NAVIGATING NEW YORK’S ART SCENE

 

AUGUST 31, 2018

NAVIGATING NEW YORK’S ART SCENE

The Big Apple’s best-kept secrets are revealed by Beth Citron, who acquaints us with some of her favourite exhibitions and installations — including one in a serene yoga school

  Chitra Ganesh, Rainbow Body (still), 2018, digital animation   Courtesy of The Artist

Chitra Ganesh, Rainbow Body (still), 2018, digital animation

Courtesy of The Artist

Amidst overdetermined gentrification propelling the punk from seemingly every city corner, New York’s best-kept secrets remain thankfully hidden (at least to its real estate developers) in plain sight (well, as long as you’ve got Google Maps). While the city’s most prominent cultural attractions are deservedly popular, needing perhaps no further introduction, sites a bit further afield across three boroughs can also excite discerning locals and tourists alike.

The focus of my New York is the Rubin Museum of Art, an institution dedicated to art and ideas from the Himalayas and South Asia, where I am the curator of modern and contemporary art. Since 2010 — shortly after returning from Mumbai, where I spent two-and-a-half years pursuing my PhD in art history — I’ve been integrating modern and contemporary art connected to South Asia into the museum’s galleries. Two current exhibitions that I’ve had the privilege and pleasure to develop in 2018 in relation to the museum’s annual thematic consideration of ‘The Future’ exemplify this curatorial programme — A Lost Future: The Otolith Group and Chitra Ganesh: The Scorpion Gesture.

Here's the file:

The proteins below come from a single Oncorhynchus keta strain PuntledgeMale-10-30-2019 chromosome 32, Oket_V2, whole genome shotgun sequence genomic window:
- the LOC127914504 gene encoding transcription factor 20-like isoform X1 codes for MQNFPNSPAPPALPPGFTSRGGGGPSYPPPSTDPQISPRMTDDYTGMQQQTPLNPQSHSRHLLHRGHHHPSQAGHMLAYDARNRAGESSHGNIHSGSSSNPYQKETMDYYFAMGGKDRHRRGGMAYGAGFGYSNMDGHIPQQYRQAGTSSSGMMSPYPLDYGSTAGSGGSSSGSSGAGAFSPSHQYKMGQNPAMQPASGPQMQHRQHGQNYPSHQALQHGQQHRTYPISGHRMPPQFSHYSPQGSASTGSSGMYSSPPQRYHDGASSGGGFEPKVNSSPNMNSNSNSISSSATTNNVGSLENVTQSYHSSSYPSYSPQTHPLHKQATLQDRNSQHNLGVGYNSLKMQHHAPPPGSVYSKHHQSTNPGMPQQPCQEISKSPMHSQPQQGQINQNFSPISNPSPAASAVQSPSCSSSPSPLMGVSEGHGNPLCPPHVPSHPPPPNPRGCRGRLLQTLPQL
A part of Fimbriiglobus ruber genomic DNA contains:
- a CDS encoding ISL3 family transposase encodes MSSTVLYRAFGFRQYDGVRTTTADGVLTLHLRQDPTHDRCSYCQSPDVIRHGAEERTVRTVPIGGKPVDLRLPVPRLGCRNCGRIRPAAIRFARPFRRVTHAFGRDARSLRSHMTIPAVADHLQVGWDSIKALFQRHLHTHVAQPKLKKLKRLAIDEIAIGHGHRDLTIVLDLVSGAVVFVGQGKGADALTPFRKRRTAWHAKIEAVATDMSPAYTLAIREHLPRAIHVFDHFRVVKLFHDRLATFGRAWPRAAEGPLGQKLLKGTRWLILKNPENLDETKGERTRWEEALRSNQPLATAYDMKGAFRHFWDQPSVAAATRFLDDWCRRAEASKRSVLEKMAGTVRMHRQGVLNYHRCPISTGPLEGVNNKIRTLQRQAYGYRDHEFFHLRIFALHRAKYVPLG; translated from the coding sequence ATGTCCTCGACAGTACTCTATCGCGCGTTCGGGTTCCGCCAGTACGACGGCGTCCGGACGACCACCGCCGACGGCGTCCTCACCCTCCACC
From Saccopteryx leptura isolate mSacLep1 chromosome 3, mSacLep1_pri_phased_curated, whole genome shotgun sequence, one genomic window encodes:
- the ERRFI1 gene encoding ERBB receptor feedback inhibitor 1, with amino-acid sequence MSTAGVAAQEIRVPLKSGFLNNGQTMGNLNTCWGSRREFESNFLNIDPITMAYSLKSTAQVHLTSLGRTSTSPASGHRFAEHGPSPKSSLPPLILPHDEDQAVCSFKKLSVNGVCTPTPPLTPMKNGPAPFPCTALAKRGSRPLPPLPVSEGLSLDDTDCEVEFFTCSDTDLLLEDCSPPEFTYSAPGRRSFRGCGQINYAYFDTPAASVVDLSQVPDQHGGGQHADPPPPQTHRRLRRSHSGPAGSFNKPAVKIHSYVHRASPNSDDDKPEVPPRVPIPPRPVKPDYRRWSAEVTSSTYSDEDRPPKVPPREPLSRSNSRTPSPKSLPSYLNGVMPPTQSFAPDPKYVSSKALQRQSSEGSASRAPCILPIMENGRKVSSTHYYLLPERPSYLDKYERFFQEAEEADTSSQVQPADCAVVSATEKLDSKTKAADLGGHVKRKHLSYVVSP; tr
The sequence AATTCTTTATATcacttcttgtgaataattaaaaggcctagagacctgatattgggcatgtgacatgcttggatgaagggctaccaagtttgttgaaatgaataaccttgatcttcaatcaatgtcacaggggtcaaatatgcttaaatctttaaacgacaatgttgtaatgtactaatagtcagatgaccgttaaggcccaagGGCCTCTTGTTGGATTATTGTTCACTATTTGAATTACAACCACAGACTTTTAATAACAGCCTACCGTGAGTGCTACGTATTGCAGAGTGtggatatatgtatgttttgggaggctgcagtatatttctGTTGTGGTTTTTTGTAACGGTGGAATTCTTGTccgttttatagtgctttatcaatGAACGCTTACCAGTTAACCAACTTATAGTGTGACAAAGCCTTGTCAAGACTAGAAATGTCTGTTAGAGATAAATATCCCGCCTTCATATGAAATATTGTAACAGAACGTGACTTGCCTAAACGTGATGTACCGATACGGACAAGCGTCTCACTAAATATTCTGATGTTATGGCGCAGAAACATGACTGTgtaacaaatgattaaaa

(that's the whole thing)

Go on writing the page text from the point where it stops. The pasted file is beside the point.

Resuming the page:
Chitra Ganesh, Silhouette in the Graveyard, 2018, Digital Animation   Courtesy of The Artist

Chitra Ganesh, Silhouette in the Graveyard, 2018, Digital Animation

Courtesy of The Artist

A Lost Future: The Otolith Group, on view from June 1 to September 17, 2018, is the second chapter of an exhibition trilogy challenging existing histories and speculative futures across cultures in West Bengal. The Otolith Group — an award-winning collaboration established in 2002 by artists and theorists Anjalika Sagar and Kodwo Eshun — engages with cultural and political legacies of non-aligned movements, new media, black studies, Afrofuturism, and Indofuturism, primarily through the moving image. The exhibition centres on The Otolith Group’s newly completed feature-length film O Horizon, which studies Visva-Bharati, the university founded in Santiniketan in 1921 by Rabindranath Tagore, and the surrounding areas of Birbhum district. Commissioned by Bauhaus imaginista and co-produced by the Rubin Museum of Art, with the kind support of Mumbai gallery Project 88, O Horizon was filmed, recorded and researched over a period of five years and looks at the environmental and other effects of Tagore’s Santiniketan, a long century later. The staggeringly beautiful and important film is presented as an installation in the museum’s galleries, with custom-made seating that resembles the form of the learning circles under trees proposed by Tagore. Also on view in the galleries is an evocative series of digital collages that integrate the past and present of Santiniketan through archival images.

  Rubin museum of art, New York

Rubin museum of art, New York

  Rubin museum of art, New York

Rubin museum of art, New York

Chitra GaneshGrace Xu